This article was translated by John R. Bopp

There are matters where we get the impression that either we’re obsessed or we have a completely different point of view to the rest of the world.  Just one of these situations would explain why we thing, it would seem wrongly, that the presence of Basque authorities is necessary when UNESCO dedicates the Basque Whaling Station at Labrador as a World Heritage Site, but that did not happen.

detalle-placas-red-bay-unesco
Detials of the plaques                             © Submitted photo The UNESCO World Heritage plaques were unveiled in the Town of Red Bay today, during an official ceremony.(L-R) Mr. Bill Goulding, Department of Fisheries and Oceans; Ms. Lael Hird, Town Resident; The Honourable David Wells, Senator, Government of Canada; Her Worship Wanita Stone, Mayor of Red Bay; The Honourable Nick McGrath, Minister of Transportation and Works and the Minister responsible for Labrador and Aboriginal Affairs; and Robert Grenier, Chief Underwater Archaeologist with Parks Canada, Retired.

We say it would seem our perception must be wrong because neither during the process nor the celebratory events for such an extraordinary event for the Basques were there any representatives of Basque institutions.  In this last occasion, the one that inspired this entry, the event in which there was no Basque representation was the laying of the plaques recognizing the Red Bay Basque Whaling Station as a World Heritage Site.

It’s true that the Basques were represented by the spirit of the seamen from the Basque Coast who went to those lands for centuries.  We could even think that the Basques were directly represented by the Basque seamen who died in those lands and were buried in the Basque cemetery there in North America, which is preserved even to our day.

With all our respects to the Canadians, this Basque Whaling Station, located on what is now their coast, is an “unexpected gift”, since it was built with the hard work and effort of the Basques who went there for hundreds of years, from all parts of the Basque Country, from Bayonne to the western limit the Land of the Basques had at that time, it was they who created that bit of history that is now on Canadian shores.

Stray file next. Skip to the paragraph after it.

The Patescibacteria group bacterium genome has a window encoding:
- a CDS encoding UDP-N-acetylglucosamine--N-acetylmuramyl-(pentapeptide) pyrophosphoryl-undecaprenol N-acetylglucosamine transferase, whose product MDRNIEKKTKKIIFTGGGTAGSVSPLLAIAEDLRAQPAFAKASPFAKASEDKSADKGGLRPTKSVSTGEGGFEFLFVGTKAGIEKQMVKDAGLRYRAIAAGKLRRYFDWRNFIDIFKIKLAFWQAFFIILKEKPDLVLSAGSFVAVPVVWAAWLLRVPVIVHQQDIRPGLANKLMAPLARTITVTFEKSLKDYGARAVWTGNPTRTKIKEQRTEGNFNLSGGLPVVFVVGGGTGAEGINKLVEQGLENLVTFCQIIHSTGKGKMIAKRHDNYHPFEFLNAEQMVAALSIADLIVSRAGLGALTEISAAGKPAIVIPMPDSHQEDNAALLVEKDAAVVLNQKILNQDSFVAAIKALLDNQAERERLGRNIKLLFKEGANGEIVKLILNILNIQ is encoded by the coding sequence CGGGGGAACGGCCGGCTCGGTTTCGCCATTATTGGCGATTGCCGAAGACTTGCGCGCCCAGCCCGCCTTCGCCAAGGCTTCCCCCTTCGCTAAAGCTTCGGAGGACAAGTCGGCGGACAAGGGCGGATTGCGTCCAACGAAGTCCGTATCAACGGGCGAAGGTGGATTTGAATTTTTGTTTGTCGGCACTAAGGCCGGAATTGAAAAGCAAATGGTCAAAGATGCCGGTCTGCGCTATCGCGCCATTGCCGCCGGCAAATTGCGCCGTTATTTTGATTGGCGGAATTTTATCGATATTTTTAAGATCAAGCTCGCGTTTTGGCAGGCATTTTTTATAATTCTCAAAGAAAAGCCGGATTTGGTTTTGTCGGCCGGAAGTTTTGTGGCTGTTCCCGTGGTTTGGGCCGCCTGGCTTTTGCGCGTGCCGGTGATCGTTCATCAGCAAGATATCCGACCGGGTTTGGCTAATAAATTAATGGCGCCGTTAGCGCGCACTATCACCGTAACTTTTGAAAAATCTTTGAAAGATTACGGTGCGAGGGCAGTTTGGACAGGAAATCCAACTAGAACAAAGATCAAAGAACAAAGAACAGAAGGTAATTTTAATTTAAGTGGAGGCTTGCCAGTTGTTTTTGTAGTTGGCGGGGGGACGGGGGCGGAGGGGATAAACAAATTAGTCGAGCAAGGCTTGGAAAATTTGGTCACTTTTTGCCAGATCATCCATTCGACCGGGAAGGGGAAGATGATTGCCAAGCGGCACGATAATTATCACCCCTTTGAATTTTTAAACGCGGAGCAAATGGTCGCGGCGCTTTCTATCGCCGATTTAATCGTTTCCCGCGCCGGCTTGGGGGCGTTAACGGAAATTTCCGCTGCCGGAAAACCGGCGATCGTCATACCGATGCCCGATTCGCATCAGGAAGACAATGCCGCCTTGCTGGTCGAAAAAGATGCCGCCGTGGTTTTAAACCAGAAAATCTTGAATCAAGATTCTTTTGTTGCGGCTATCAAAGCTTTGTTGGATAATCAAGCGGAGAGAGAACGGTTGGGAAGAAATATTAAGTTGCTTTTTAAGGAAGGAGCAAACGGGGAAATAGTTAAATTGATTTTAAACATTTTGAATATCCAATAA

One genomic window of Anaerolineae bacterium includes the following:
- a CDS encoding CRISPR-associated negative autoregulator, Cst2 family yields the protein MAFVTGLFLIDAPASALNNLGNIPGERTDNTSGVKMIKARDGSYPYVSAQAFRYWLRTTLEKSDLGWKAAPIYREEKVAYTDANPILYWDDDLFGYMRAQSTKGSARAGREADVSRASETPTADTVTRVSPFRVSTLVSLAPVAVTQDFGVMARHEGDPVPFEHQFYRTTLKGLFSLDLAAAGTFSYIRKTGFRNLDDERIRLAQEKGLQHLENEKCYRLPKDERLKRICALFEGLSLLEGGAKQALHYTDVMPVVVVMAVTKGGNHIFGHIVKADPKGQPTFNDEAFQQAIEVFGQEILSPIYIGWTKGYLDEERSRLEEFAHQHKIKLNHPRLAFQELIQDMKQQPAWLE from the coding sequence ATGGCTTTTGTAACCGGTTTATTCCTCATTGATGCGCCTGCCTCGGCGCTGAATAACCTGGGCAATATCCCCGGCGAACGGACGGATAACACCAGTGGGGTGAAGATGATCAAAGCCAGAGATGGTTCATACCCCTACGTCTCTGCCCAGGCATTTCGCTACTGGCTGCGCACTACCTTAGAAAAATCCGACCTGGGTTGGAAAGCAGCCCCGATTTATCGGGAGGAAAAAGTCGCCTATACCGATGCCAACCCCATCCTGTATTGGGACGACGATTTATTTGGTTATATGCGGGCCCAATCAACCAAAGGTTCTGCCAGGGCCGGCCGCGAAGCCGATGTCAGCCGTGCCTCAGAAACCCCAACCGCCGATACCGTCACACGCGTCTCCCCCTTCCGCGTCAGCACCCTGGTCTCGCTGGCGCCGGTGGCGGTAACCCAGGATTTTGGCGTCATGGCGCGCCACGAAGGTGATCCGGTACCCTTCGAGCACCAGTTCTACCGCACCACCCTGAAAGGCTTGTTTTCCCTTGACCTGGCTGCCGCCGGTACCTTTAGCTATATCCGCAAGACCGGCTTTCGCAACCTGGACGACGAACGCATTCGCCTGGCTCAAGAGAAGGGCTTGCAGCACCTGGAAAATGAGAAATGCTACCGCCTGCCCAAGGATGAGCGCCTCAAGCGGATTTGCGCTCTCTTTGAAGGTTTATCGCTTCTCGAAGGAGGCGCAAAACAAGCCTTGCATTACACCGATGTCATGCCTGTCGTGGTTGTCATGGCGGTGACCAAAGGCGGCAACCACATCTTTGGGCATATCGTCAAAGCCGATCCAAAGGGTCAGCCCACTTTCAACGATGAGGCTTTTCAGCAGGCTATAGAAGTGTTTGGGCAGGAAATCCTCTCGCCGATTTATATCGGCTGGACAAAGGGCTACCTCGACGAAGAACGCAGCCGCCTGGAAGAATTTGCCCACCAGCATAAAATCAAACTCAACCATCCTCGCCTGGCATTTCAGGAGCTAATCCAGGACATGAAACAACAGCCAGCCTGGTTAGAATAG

There, Basques not only left their dead, their effort, or the remains of the first industrial facilities in North America.  They left so much more.  In their relations with the First Nations they dealt with, they left their language.  In their trade relations, they left behind the first iron tool.  They even left the first document ever written in North America.

In the end, there are too many things for us to be able to understand, or accept, that Basque Institutions do not play, or indeed demand, a more active role regarding this People’s heritage on the other side of the Atlantic.  We know there are difficulties in international relations when one’s Nation has no State.  But today, sub-national international relations are such a powerful reality that not even the centralist French and Spanish states can ignore or impede it.

As we said, what UNESCO just declared a World Heritage Site is a Basque reality.  That’s why we don’t understand why, at such an important event as the laying of the plaques remarking on that designation, there was no Basque representation.  We’re aware that the Basque Government sent a letter and a video from the Lehendakari, just as Irekia pointed out.  Curiously, the letter was sent by the Department for the Environment and Territorial Policy, when we would have (humbly) thought it more logical for the Department for Culture to send it, or even the Executive Department itself, as that is where the body responsible for International Relations is in the sub-national government that represents the majority of the Basques.  But that’s just a comment on something we found odd.

What matters about the letter and the video is that not a single word of them was mentioned in Canadian media when they were talking about this, not even in the official note published by the Government of Newfoundland and Labrador on their website.  This surprised us.  We don’t feel that the letter, or the video, can substitute for the presence of an official representative of the Basque Government.